District heating or cooling networks have historically been very rare in Belgium. However, the Flemish Regional Government is seeking to encourage their development. To that end, a Government Bill (Ontwerp van Decreet) was submitted to the Flemish Parliament on 20 January 2016.

The Bill introduces a legal framework for district heating or cooling (stadsverwarming of -koeling) by amending the Flemish Regional Energy Act (Energiedecreet). It is noteworthy that the Bill does not apply to heating or cooling networks located on industrial sites.

The rules set out in the Bill are quite similar to the rules applicable to electricity and natural gas. In a nutshell, the Bill:

  • defines the different market roles (e.g. district heating or cooling producer, supplier, network owner, network operator and network user);

  • extends the Flemish energy regulator VREG’s monitoring and controlling powers. VREG can, for example, monitor district heating or cooling suppliers’ quality of service, mediate in certain disputes against district heating or cooling network operators and impose administrative fines on district heating or cooling network operators or suppliers.

  • regulates the activities of district heating or cooling network operators. To that end, the Bill lists the network operator’s tasks and provides that such network operators must publish the applicable network access tariffs and conditions (except where the network operator also acts as thermal energy supplier). The district heating or cooling operators are also granted certain public easements (e.g. to cut off branches in some cases) and can in some cases be authorized to expropriate in the public interest.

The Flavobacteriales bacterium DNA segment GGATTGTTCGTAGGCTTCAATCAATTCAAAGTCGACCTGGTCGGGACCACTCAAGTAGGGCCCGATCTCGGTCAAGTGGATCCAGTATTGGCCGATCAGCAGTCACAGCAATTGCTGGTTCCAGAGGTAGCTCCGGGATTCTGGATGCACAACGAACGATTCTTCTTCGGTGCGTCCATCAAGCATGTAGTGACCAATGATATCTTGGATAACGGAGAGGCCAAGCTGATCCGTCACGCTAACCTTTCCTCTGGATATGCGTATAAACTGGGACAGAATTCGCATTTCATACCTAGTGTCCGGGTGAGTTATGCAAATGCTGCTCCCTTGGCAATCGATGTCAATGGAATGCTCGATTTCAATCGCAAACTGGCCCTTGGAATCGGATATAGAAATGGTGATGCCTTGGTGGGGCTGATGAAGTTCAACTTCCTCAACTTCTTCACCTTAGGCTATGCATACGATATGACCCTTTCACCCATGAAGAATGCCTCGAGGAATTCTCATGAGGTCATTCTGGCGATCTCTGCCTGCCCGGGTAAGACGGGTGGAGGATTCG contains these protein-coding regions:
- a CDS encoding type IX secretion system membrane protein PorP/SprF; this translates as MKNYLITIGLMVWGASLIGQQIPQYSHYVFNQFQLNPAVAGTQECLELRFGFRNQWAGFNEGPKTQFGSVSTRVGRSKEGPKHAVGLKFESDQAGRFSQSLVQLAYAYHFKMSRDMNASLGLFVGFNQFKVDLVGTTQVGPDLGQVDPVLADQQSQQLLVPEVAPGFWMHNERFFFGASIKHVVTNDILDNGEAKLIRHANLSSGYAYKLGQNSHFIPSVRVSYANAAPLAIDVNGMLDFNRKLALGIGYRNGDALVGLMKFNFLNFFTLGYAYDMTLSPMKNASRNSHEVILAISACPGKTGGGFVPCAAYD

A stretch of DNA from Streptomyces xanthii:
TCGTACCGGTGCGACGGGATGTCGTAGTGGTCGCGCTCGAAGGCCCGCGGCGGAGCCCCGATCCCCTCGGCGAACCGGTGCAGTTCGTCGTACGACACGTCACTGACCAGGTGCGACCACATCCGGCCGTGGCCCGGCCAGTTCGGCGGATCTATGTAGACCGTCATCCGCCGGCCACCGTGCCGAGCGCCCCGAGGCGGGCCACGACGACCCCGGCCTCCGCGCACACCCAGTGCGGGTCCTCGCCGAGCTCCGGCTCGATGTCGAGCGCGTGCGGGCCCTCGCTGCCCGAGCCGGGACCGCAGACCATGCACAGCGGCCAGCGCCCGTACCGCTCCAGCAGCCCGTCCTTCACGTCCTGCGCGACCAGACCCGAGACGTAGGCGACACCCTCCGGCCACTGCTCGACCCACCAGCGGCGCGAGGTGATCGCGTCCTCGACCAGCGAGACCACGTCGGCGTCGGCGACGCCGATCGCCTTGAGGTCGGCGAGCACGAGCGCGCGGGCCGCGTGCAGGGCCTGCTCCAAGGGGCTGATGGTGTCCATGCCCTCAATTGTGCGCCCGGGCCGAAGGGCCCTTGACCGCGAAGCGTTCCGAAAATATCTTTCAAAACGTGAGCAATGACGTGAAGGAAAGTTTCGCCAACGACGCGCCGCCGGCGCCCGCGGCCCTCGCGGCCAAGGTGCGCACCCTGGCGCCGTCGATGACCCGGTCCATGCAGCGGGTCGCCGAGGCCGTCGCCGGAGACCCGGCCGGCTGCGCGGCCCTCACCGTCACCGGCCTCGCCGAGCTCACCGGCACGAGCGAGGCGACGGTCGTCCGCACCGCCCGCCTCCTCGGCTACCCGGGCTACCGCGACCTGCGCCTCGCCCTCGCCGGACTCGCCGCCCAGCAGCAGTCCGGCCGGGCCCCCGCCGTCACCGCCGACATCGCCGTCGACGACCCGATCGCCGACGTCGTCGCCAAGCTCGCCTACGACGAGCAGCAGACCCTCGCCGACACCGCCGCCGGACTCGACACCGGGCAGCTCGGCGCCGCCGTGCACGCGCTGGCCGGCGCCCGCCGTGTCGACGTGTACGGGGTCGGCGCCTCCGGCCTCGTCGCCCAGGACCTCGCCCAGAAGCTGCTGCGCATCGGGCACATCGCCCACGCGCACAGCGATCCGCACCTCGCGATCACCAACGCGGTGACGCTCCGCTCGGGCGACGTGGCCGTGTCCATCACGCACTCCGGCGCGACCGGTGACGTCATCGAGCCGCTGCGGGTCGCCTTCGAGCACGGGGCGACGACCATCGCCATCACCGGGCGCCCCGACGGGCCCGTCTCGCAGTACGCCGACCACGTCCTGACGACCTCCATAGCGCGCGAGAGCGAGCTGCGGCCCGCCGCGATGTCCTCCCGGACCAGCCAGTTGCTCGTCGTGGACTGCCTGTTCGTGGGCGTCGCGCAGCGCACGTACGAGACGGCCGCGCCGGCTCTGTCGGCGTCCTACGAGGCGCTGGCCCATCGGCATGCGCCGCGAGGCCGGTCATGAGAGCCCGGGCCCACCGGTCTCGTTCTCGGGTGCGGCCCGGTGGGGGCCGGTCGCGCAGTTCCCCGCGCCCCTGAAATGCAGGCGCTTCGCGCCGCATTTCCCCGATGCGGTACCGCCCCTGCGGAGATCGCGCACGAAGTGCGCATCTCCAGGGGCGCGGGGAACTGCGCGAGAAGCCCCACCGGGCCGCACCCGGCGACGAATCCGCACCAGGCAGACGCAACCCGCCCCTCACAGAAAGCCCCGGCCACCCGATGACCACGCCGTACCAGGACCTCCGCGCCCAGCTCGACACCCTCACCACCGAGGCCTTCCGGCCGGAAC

• entitles the Flemish Regional Government to impose certain public service obligations on district heating or cooling network operators and suppliers;

  • introduces a number of “social energy measures” (sociale energiemaatregelen) for household consumers of thermal energy, intended to protect these household consumers. For example, a district heating or cooling network operator is only entitled to shut off the supply of thermal energy to household consumers in limited circumstances, listed exhaustively in the Bill.

The Bill does however contain some notable differences from the legal framework applicable to electricity and natural gas. Importantly, the Bill does not:

  • impose unbundling of production, supply and network management. The market roles can be taken on by different legal entities, but can also be combined. In practice market roles with respect to district heating or cooling are sometimes combined;

  • provide for the appointment of district heating or cooling network operators by VREG;

  • regulate district heating distribution tariffs. Contrary to the power to set tariffs for access to the electricity and gas distribution grids, which was devolved to the regions in 2014 after the Sixth State Reform, the power to set tariffs for access to the district heating or cooling networks remains a federal power;

  • provide for a heating or cooling supply license.

What’s next?

The Bill will be debated and voted on in the relevant Parliamentary Committee, which can adopt amendments. The Bill will then be debated and voted on in plenary session, where amendments can also be approved.

If adopted, the amending Act will likely be supplemented by more detailed provisions in the Energy Decision (Energiebesluit). The Bill also provides that VREG must adopt a Technical Regulation, setting out the technical and operational rules connected with the management of district heating or cooling networks, including the rules for connection, metering and access thereto.

We will keep you informed on any further developments.